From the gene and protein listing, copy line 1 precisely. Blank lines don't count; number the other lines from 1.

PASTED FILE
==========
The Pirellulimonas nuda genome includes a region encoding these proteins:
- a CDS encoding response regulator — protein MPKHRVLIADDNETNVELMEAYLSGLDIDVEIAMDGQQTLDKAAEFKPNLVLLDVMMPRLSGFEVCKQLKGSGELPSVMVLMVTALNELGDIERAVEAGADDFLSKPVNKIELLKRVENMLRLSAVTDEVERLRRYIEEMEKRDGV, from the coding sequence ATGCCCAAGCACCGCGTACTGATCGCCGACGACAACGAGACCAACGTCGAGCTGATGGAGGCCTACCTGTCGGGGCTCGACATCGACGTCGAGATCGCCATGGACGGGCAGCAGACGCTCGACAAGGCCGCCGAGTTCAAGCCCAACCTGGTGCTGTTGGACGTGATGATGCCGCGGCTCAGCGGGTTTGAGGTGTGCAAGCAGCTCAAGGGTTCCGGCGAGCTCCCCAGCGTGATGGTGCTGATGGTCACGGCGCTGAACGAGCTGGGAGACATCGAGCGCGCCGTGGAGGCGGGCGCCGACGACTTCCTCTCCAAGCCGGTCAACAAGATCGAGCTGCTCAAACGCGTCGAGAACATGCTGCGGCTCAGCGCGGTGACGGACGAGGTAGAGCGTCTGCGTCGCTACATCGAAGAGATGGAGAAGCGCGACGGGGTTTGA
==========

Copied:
The Pirellulimonas nuda genome includes a region encoding these proteins: